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Snow is a major attraction for those who love the mountain and winter sports, but the danger of avalanches demands taking precautions. Whether one is doing backcountry skiing, cross country skiing, snowshoeing or any other activity, it is important to be well-informed and that you follow the experts’ advice to avoid risks, as well as know how to act in the event of an avalanche.
To learn more about avalanches, we spoke with Jon Apodaka Saratxo, a Geologist specialized in geological dangers and snow science, is currently an associate researcher in Andorra RI (Andorra Research and Innovation) and at the UdA (University of Andorra).
According to EAWS (European Avalanche Warning Services), an avalanche is a mass of snow that moves rapidly in volumes often exceeding 100 m³ and with a minimum length of 50 meters. Avalanches can also carry away other materials, such as rocks or vegetation.
The dimensions, characteristics and speed at which it moves are all variable and are used to determine its degree of danger.
There are various classifications of avalanches for determining what type it is. The most common is classifying the avalanches based on the degree of firmness of the snow, which are divided into three types:
EAWS further defines:
A slab avalanche “the abrupt release of a slab of snow on a mountain slope”. The slab glides over the weak layer of the snowpack.
A powder avalanche “is made up of fine-grained, dry powder in which most of the flowing snow is suspended in the air by turbulence”. These avalanches can reach speeds anywhere from 100 to 300 km/h.
A wet snow avalanche “is made up of wet snow masses”. Even though the speed is slower than that of dry snow and they tend to have shorter run out distances, “the impact on the obstacles tends to be greater due to its higher density”.
Furthermore, Jon Apodaka tells us about two other types of avalanches that we should know:
Avalanches occur when the snowpack located on a slope (generally between 28 and 45 degrees) detaches.
Jon tells us the different origins for avalanches:
It is estimated that over 90% of avalanche related accidents are caused by the same people involved in that accident.
So that winter mountain lovers can assess the risk, it is key to knowing what the prime situations are that can lead to avalanches. Jon Apodaka talks with us about five typical avalanche problems as defined by the European Avalanche Warning Services:
As defined by the EAWS:
The problems with new snow are due to recently fallen snow, owing just as much to it acting as an additional load to the existing snowpack or because of a lack of cohesion among the particles. In general, these problems can occur during the snowfall or in the following days.
Avalanches caused by wind-drifted snow are created by the accumulation of snow transported by wind onto other weak layers of snow. These avalanches can be triggered during a windstorm or even a few days afterwards.
Avalanches owing to persistent weak layers occur when there is an additional load on an old snowpack with weak layers. This danger can last for weeks, months or even the whole winter season.
Problems associated with wet snow appear because of the weakening of the snowpack due to rain or melting brought on by a rise in temperatures. One must be cautious during these meteorological events as well as in the following days.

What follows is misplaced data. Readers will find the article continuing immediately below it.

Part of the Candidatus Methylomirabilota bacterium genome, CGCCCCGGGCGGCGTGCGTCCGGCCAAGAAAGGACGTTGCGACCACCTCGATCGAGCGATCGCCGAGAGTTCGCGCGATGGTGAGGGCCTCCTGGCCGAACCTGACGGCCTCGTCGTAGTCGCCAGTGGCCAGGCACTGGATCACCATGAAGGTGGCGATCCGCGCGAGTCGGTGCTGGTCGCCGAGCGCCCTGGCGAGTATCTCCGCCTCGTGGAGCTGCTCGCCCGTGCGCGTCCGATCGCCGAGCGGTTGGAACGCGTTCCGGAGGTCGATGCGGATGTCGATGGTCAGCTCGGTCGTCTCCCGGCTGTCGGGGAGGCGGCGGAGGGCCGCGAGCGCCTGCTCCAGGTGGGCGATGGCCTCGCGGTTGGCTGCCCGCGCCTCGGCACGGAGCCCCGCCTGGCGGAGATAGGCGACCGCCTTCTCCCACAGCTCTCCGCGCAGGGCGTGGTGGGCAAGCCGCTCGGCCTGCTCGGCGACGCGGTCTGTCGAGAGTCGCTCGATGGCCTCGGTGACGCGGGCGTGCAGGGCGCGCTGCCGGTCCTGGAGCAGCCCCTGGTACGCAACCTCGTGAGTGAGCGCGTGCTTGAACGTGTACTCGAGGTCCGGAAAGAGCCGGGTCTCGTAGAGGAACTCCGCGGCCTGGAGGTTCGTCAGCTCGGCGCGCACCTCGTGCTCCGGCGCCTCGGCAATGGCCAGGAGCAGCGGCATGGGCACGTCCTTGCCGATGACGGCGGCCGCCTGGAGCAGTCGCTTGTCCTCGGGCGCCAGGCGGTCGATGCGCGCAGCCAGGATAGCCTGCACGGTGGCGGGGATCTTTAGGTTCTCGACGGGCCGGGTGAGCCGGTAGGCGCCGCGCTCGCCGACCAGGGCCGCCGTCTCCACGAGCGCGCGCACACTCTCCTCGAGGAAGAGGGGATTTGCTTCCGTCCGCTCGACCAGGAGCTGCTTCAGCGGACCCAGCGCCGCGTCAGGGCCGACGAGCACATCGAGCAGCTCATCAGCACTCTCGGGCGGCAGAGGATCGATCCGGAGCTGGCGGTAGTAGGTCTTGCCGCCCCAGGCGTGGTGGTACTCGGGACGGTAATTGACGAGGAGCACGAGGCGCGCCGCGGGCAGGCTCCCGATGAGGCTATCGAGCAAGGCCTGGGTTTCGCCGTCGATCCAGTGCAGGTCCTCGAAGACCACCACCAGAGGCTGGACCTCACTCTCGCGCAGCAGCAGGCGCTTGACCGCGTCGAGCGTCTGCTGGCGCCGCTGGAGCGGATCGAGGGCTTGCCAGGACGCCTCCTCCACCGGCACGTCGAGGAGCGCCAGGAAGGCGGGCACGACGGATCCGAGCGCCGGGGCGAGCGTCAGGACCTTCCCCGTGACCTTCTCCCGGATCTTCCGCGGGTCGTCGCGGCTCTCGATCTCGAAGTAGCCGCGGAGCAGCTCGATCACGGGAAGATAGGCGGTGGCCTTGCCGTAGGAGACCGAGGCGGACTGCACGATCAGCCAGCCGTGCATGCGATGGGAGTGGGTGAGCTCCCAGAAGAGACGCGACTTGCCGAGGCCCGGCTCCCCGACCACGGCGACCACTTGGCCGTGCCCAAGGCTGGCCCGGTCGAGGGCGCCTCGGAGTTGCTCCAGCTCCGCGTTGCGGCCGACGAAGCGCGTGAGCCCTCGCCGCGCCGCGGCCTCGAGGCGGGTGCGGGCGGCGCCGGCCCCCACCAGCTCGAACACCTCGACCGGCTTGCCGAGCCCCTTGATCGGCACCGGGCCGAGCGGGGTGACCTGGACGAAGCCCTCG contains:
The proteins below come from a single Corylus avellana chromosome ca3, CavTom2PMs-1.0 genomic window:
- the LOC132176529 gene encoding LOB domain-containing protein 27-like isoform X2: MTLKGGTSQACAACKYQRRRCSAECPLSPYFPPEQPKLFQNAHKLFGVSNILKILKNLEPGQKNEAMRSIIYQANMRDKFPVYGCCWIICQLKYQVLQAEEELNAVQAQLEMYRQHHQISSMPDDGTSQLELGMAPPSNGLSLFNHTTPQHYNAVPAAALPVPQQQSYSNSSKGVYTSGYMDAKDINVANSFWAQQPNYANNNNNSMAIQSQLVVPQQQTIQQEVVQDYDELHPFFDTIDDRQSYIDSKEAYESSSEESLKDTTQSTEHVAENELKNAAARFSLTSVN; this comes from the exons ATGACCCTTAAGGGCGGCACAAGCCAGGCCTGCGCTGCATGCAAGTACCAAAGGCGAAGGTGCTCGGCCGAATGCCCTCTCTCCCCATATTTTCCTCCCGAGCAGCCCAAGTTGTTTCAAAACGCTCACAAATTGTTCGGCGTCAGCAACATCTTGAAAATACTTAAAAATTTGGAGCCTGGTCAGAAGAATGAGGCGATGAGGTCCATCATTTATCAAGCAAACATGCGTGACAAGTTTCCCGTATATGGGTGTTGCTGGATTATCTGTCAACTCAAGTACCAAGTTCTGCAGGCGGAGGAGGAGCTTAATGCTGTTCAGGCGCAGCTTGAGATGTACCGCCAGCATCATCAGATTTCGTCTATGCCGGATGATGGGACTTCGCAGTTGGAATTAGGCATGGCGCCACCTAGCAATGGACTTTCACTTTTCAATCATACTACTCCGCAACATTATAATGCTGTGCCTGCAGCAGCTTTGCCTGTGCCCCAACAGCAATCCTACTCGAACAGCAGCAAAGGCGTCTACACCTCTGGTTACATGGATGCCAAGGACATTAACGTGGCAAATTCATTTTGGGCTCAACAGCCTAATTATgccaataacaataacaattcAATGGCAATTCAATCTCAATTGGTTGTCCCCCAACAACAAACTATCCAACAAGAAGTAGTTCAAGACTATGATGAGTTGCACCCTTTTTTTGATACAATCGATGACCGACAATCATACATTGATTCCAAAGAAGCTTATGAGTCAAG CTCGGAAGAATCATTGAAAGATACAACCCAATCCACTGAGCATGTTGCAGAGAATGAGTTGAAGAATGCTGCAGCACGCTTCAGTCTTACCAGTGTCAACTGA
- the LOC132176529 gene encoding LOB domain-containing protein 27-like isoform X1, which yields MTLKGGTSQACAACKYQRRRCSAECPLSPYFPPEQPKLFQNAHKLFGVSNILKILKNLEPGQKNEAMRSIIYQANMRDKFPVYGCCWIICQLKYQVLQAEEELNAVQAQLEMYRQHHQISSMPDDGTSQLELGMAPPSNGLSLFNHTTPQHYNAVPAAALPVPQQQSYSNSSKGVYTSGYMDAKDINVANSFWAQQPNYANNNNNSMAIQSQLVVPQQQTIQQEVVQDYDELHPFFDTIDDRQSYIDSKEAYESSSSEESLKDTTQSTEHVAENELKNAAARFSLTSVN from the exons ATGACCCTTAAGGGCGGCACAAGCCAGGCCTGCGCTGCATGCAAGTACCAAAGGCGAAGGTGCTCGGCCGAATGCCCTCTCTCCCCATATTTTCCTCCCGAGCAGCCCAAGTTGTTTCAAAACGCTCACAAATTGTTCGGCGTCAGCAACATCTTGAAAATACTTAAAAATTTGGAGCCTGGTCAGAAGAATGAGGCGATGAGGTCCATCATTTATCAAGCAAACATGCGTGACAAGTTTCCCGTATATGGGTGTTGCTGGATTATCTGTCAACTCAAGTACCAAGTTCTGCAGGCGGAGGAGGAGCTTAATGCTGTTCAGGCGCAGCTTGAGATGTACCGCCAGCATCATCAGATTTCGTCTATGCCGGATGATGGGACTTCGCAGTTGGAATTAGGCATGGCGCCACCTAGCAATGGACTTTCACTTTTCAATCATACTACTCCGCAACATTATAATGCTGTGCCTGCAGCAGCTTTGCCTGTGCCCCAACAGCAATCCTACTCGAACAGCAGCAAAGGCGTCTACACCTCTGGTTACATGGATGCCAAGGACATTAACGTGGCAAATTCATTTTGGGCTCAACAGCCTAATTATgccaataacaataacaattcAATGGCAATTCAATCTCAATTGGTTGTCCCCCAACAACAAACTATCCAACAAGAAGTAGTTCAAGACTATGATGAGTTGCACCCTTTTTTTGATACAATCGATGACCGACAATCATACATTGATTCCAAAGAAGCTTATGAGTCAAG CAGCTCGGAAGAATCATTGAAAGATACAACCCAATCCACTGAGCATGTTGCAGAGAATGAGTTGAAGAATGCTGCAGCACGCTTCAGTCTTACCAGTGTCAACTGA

Gliding snow avalanches are a risk provoked by a thick, homogeneous snowpack or even one with few layers which can slide over slippery terrain, like grassy or smooth rocky ones. This problem can last for days, months or the whole season.
When the snowpack is quite stable in general, it is referred to as a favorable condition. One must bear in mind that zero danger does not exist.
In order to classify the level of avalanche danger, there is the European Avalanche Danger Scale, a five-level scale in which the danger varies depending on the stability of the snowpack and the probability of it being triggered. It also considers the size of the potential avalanche and the number of slopes where it can take place.
On the European Avalanche Danger scale, danger level 1 refers to a low level of danger whereas danger level 5 relates to a very high danger.
In addition to the European Scale, there are others such as the North American Avalanche Danger Scale, which is quite similar and it also has five levels of danger. Both use the same icons.
If we take a look at physical harm to man, according to AEMET (State Meteorological Agency in Spain), a person swept away or buried by an avalanche can mainly suffer from frostbite and hypothermia, multiple trauma and asphyxiation. In the worst case scenarios, it leads to the loss of life, more often than not, of an off-piste skier.
Jon Apodaka points out that the point to reflect upon in the survival time of a victim that has been completely buried by an avalanche is at about 18 minutes and he goes on to say that “statistically, we know that the chance of survival drops drastically after around 18 minutes.” This is why he highlights the need for having specific knowledge and training in rescue: “In this kind of situation, a life can depend on every minute gained”.
“In an avalanche rescue, a life can depend on every minute gained”
According to Jon, “in the Alps, accidental avalanches make up for over a hundred deaths, almost every season; in the USA the recent yearly average is at about 30; in Canada 10 people and combining Spain, Andorra and the French Pyrenees, the yearly average in the last 20 years is at 3.5 deaths per season”. Moreover, he also points out Chile, Argentina, India, Japan and New Zealand as some of the other countries where there are also accidental avalanches with fatal consequences.
In order to safely practice winter sports in the mountains, information and training are fundamental: “One must know the decision-making mechanisms based on the observation and analysis of the conditions of the terrain and the group.” Furthermore, during the outing “it is important to methodically keep communication among all the members, have good habits when circulating and bring with you rescue equipment and know how to use it without making any exceptions when enforcing this protocol.”
In the event of an avalanche, the safety equipment can be determinant. Apodaka explains that is comprised of four essential elements: